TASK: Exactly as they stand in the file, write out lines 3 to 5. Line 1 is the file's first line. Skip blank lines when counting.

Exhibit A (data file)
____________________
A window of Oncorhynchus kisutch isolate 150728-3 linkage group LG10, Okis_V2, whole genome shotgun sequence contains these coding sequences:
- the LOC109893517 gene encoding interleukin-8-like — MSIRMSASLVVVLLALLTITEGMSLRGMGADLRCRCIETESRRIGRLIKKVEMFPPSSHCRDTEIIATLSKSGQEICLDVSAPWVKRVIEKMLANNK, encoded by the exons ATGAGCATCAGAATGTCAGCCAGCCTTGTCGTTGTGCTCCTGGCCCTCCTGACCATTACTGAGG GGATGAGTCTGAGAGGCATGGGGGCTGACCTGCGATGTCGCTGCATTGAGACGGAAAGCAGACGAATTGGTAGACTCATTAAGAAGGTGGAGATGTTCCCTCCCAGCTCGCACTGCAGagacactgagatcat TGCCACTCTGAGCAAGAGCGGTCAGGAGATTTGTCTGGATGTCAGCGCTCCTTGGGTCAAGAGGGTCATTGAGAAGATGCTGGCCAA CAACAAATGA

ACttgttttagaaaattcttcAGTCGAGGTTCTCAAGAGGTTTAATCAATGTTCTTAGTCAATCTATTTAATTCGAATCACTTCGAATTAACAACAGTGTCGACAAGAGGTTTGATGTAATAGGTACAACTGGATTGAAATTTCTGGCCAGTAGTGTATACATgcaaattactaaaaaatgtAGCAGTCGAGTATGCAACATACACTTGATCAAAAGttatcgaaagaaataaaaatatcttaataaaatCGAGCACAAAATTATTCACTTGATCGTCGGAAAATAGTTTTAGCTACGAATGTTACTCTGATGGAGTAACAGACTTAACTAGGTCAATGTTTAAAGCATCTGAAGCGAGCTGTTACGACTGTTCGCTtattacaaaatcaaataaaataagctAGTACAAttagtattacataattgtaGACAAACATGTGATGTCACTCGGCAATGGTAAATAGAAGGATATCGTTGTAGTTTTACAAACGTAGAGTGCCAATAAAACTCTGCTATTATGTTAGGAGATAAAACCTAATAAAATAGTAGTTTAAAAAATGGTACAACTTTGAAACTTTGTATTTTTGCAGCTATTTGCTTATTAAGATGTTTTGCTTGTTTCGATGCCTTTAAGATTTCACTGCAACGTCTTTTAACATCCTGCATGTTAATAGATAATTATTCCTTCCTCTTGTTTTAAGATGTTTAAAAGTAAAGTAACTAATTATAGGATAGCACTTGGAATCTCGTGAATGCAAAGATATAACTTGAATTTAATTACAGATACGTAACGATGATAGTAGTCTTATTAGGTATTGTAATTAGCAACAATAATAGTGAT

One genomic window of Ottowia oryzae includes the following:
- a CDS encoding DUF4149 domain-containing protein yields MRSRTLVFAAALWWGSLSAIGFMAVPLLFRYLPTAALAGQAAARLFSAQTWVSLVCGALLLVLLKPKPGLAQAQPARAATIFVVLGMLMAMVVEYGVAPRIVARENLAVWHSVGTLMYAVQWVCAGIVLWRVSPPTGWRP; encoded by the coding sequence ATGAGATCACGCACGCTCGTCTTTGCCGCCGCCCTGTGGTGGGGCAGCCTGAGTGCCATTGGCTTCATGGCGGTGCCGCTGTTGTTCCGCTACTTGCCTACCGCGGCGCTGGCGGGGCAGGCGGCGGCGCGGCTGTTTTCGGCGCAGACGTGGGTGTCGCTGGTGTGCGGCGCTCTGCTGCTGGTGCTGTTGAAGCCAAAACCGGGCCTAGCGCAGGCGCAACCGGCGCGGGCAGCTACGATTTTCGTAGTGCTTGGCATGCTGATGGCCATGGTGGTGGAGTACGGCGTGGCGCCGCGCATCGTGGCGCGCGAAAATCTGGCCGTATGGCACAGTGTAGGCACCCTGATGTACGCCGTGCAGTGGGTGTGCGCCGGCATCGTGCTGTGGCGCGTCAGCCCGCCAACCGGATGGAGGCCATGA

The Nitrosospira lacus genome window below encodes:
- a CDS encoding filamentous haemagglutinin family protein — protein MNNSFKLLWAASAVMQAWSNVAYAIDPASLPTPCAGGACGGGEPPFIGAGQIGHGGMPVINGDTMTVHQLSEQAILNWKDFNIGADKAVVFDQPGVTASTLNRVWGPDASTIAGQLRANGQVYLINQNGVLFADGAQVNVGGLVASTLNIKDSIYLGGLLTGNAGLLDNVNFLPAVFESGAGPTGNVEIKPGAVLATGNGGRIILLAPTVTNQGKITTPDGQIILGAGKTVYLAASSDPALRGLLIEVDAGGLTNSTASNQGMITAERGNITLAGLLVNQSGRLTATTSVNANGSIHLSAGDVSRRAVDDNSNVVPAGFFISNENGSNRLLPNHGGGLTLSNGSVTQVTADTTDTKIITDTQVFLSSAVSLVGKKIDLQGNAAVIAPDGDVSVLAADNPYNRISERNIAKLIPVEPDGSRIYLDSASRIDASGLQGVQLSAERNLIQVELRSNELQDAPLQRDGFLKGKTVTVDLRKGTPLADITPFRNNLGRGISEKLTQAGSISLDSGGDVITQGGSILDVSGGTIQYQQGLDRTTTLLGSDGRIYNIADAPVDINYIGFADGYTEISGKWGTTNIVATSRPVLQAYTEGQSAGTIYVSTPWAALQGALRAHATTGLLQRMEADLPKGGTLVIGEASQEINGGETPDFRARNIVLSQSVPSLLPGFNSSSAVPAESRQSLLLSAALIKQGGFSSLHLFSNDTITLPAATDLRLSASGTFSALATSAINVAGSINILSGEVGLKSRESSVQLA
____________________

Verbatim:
ACttgttttagaaaattcttcAGTCGAGGTTCTCAAGAGGTTTAATCAATGTTCTTAGTCAATCTATTTAATTCGAATCACTTCGAATTAACAACAGTGTCGACAAGAGGTTTGATGTAATAGGTACAACTGGATTGAAATTTCTGGCCAGTAGTGTATACATgcaaattactaaaaaatgtAGCAGTCGAGTATGCAACATACACTTGATCAAAAGttatcgaaagaaataaaaatatcttaataaaatCGAGCACAAAATTATTCACTTGATCGTCGGAAAATAGTTTTAGCTACGAATGTTACTCTGATGGAGTAACAGACTTAACTAGGTCAATGTTTAAAGCATCTGAAGCGAGCTGTTACGACTGTTCGCTtattacaaaatcaaataaaataagctAGTACAAttagtattacataattgtaGACAAACATGTGATGTCACTCGGCAATGGTAAATAGAAGGATATCGTTGTAGTTTTACAAACGTAGAGTGCCAATAAAACTCTGCTATTATGTTAGGAGATAAAACCTAATAAAATAGTAGTTTAAAAAATGGTACAACTTTGAAACTTTGTATTTTTGCAGCTATTTGCTTATTAAGATGTTTTGCTTGTTTCGATGCCTTTAAGATTTCACTGCAACGTCTTTTAACATCCTGCATGTTAATAGATAATTATTCCTTCCTCTTGTTTTAAGATGTTTAAAAGTAAAGTAACTAATTATAGGATAGCACTTGGAATCTCGTGAATGCAAAGATATAACTTGAATTTAATTACAGATACGTAACGATGATAGTAGTCTTATTAGGTATTGTAATTAGCAACAATAATAGTGAT

One genomic window of Ottowia oryzae includes the following:
- a CDS encoding DUF4149 domain-containing protein yields MRSRTLVFAAALWWGSLSAIGFMAVPLLFRYLPTAALAGQAAARLFSAQTWVSLVCGALLLVLLKPKPGLAQAQPARAATIFVVLGMLMAMVVEYGVAPRIVARENLAVWHSVGTLMYAVQWVCAGIVLWRVSPPTGWRP; encoded by the coding sequence ATGAGATCACGCACGCTCGTCTTTGCCGCCGCCCTGTGGTGGGGCAGCCTGAGTGCCATTGGCTTCATGGCGGTGCCGCTGTTGTTCCGCTACTTGCCTACCGCGGCGCTGGCGGGGCAGGCGGCGGCGCGGCTGTTTTCGGCGCAGACGTGGGTGTCGCTGGTGTGCGGCGCTCTGCTGCTGGTGCTGTTGAAGCCAAAACCGGGCCTAGCGCAGGCGCAACCGGCGCGGGCAGCTACGATTTTCGTAGTGCTTGGCATGCTGATGGCCATGGTGGTGGAGTACGGCGTGGCGCCGCGCATCGTGGCGCGCGAAAATCTGGCCGTATGGCACAGTGTAGGCACCCTGATGTACGCCGTGCAGTGGGTGTGCGCCGGCATCGTGCTGTGGCGCGTCAGCCCGCCAACCGGATGGAGGCCATGA